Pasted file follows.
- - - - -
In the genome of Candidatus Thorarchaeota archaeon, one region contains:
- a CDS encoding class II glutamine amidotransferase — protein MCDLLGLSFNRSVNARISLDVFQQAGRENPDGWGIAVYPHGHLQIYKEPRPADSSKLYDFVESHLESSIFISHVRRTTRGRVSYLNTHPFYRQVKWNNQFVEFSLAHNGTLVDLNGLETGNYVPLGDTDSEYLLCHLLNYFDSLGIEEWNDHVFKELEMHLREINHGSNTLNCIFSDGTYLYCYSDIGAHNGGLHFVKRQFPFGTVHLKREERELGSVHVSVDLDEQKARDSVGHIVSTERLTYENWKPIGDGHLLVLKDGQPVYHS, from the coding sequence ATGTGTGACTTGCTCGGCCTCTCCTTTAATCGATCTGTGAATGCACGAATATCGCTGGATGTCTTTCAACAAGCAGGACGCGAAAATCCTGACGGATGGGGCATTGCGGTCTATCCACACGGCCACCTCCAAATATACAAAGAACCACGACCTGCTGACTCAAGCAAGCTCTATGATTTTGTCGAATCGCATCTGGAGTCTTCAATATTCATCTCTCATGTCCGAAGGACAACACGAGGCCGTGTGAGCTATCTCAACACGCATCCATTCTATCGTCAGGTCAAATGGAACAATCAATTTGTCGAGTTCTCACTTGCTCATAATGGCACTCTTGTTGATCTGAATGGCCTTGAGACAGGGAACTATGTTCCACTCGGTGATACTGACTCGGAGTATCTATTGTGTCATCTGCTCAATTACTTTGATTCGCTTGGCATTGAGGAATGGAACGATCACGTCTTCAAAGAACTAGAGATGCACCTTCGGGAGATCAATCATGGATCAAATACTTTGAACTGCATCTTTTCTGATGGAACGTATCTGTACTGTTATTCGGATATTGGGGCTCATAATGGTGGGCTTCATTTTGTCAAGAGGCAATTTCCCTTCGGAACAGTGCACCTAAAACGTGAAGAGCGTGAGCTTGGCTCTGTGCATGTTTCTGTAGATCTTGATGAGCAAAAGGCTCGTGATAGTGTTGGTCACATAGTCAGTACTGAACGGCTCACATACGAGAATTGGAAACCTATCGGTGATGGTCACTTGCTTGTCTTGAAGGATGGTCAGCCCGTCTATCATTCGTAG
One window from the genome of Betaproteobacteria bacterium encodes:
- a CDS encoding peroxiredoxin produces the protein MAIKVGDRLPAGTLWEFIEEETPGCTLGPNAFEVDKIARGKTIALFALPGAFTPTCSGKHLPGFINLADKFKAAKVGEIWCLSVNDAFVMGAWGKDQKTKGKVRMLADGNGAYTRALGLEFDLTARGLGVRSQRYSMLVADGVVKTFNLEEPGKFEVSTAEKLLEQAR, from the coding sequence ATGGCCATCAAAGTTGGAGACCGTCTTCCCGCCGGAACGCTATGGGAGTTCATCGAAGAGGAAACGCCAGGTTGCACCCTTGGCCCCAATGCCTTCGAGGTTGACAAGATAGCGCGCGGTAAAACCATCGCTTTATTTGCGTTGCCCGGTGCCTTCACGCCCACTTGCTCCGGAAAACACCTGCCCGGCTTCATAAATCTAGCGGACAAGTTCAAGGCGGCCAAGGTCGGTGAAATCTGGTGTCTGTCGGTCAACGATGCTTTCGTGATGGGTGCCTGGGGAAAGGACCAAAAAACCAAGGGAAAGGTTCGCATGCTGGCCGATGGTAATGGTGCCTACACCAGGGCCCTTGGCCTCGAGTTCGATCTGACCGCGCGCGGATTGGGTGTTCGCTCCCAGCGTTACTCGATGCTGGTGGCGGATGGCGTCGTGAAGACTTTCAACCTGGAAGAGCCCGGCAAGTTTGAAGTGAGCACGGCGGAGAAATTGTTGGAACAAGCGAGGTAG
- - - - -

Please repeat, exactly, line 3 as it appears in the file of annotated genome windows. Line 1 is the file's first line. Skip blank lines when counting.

One window from the genome of Betaproteobacteria bacterium encodes: